Friday 14th. A moderate SSW’ly meant that a decision was made to AT and not winch and 13 ATs were flown off runway 20 under mainly cloudy skies that supported some convection, some of which turned to showers and eventually more general rain. 1 First Flight pupil had 32 enjoyable minutes aloft, while 4 private owner launches complemented those of the club’s K21 JVZ and the DG1000. Martin Newbery continued his gliding holiday with Dad Albert, having 2:20 in their DG1000t, while Colin Troise and Diane Thomas had 1:11 in the club DG1000 to complete the 2 flights that exceeded an hour, a good advert for this particular DG product. Colin also had 47 minutes solo in K21 JVZ while Mark Jerman had 55 minutes in his ASW27. Cloud base eventually rose to just under 4,000′ asl.
Saturday 15th. The wind had veered into the SW and increased in strength slightly compared to Friday, so this time the decision was taken to winch and John Marsh was first to launch at 0916 hrs in the DG303. Flying continued until the last landing at 1742 hrs, by which time, 29 winch launches had been flown, including 6 for a party of Scouts. 8 of the day’s flights exceeded an hour, as 3 each of the club’s 2 seaters and single seaters dominated the launch point with only a single private owner launching. Bill Payton recorded the longest flight of the day, just over 3 hours in Astir GBK, while others to exceed an hour included Rob and Spencer Bailey who had 1:49 in the DG1000, finding some weak wave to the west of the site, and syndicate partners Colin Troise and Nigel Burke who shared 1:15 in the DG500. Colin also had 1:16 in the Discus and Mark Jerman had 1:20 in his ASW 27. The day also saw a visit from a glider from Pocklington, the disabled pilot then taking an AT back home.
Sunday 16th. A moderate WSW’ly led to another winching day, but a decreasing wind strength as it backed into the SSW, meant that a change to ATing took place around 1300 hrs. The 9 winch launches and 18 ATs led to 7 flights of over an hour, while 6 First Flight pupils were introduced to soaring, all having flights of at least 30 minutes. All the club 2 seaters and 3 of the single seaters,were flown while 2 private owners launched, both by winch, demonstating both their eagerness to get into the air and to save a few bob. Rob Bailey had the longest flight of the day, 3:40 in the Discus, off an AT, but the Newbery’s, with 2:24 in their DG1000t and Mike Wood, with 2:06 solo in the T21, showed what could be done off a winch launch. Conrad Thwaites and Ken Duxbury also had flights in excess of an hour from the winch, Conrad having 1:37 in the DG303 and Ken 1:19 in Astir GBK. The AT flights in excess of an hour were completed by R & M Beezer who had 1:00 in the DG500 and Jim McLean who had 1:05 in the DG303.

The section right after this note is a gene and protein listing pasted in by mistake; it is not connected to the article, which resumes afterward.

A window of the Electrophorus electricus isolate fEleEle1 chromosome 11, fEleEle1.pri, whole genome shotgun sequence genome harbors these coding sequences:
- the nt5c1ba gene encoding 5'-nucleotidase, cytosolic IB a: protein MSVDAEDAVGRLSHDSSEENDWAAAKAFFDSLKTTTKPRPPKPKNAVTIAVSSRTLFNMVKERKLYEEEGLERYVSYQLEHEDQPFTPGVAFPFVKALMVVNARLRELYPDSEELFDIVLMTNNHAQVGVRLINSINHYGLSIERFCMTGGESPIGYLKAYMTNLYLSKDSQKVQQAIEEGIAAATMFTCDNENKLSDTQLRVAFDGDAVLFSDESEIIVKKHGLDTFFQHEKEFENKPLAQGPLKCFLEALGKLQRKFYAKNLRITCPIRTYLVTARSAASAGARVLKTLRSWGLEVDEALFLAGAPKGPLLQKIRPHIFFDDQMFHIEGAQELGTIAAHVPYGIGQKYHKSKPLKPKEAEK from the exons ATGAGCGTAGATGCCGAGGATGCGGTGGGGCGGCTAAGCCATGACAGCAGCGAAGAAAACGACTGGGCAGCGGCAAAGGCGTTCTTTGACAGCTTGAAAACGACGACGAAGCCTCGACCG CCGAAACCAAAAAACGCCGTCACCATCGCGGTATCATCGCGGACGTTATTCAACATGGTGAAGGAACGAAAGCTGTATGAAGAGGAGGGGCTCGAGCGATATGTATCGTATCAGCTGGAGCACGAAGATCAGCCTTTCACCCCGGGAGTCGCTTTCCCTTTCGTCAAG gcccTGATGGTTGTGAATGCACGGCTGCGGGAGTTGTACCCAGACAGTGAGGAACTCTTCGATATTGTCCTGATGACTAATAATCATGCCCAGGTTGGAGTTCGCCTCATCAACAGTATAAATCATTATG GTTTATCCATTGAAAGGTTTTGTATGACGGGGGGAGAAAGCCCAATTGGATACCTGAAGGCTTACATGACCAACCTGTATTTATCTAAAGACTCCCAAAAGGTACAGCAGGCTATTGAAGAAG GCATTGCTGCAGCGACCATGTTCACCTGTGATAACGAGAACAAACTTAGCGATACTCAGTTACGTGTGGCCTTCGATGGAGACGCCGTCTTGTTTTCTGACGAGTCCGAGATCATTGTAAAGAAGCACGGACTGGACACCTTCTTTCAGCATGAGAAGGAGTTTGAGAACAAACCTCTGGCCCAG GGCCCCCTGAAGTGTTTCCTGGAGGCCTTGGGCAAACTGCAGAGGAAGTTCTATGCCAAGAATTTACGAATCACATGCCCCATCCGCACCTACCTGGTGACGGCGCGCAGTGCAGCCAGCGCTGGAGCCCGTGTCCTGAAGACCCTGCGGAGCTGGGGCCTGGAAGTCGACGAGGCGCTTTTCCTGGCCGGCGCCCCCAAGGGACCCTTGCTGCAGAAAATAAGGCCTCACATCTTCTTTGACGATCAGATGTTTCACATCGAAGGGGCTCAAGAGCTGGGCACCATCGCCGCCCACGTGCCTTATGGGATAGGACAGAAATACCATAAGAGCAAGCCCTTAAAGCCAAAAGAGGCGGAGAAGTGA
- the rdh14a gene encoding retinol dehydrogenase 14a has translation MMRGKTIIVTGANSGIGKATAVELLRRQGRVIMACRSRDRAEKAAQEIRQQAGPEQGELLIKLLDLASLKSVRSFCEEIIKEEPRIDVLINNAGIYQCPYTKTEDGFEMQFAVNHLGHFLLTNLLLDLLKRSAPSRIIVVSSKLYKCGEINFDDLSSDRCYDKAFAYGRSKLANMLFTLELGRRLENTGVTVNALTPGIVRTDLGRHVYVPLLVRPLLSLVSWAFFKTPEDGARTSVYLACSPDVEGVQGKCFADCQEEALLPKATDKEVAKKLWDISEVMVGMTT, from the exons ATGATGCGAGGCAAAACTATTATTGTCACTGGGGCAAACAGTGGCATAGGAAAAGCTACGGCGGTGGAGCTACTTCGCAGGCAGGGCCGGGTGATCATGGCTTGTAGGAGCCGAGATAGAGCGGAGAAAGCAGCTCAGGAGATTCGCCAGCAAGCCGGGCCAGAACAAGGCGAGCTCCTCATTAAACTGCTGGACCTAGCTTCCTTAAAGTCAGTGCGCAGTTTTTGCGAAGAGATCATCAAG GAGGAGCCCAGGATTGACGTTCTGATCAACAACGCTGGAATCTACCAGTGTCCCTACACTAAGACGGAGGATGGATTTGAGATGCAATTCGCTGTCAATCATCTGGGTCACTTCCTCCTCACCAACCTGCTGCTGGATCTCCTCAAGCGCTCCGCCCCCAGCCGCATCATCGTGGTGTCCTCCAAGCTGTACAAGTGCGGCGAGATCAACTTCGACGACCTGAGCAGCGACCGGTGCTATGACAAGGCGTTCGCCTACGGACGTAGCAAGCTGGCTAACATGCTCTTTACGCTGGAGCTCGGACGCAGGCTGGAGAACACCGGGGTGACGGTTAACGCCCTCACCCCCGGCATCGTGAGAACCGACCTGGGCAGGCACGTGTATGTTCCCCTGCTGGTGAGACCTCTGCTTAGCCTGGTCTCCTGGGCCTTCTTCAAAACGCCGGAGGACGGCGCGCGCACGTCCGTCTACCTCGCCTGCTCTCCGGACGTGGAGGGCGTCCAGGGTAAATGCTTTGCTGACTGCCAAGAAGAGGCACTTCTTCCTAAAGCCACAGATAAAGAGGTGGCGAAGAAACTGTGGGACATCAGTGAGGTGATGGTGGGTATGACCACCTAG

Monday 17th. A light SSE’ly that slowly backed to become a ESE’ly saw operations start off runway 24 but then move to runway 20 as the wind freshened slightly mid afternoon. A high overcast persisted all day but thinned sufficiently late morning to allow some significant convection to develop, this being exploited by Klaus Schneider Zapp, who had 1:47 in the DG303 and by Neil Gregson who had 1:01 solo in K21 JVZ. The high overcast then thickened and convection ceased although some dark looking convective clouds were visible to the north and north east. George Rowden, flying his LS8t took a tow north and via a thermal enroute, reached the said clouds to find they were the result of a convergence lying roughly along the line of the northern edge of the North Yorks Moors. A foray past Carlton Bank and beyond the line of clouds found no signs of convection and areas of low tattered cloud along the line of the convergence gave little or no lift, the best lift being on the sunny south edge of the cloud mass, an average of 6 kts being found there by Phil Lazenby in his Pegase who eventually joined George at the convergence and followed it SEwards to north of Hemsley. The highest cloud base reported was 4,300′ asl. George meantime had followed the convergence NW to Northallerton but both he and Phil found the lift to be quickly dying so a return to Sutton was made where George landed having completed the day’s longest flight, 2:55. Even around 1700 hrs, weak thermals were still to be had, this more local convection having been used by Chris Thirkell in his 1:10 flight solo in K21 JVZ. The day’s flying was completed by a single sortie in the Falke, recently returned from its check.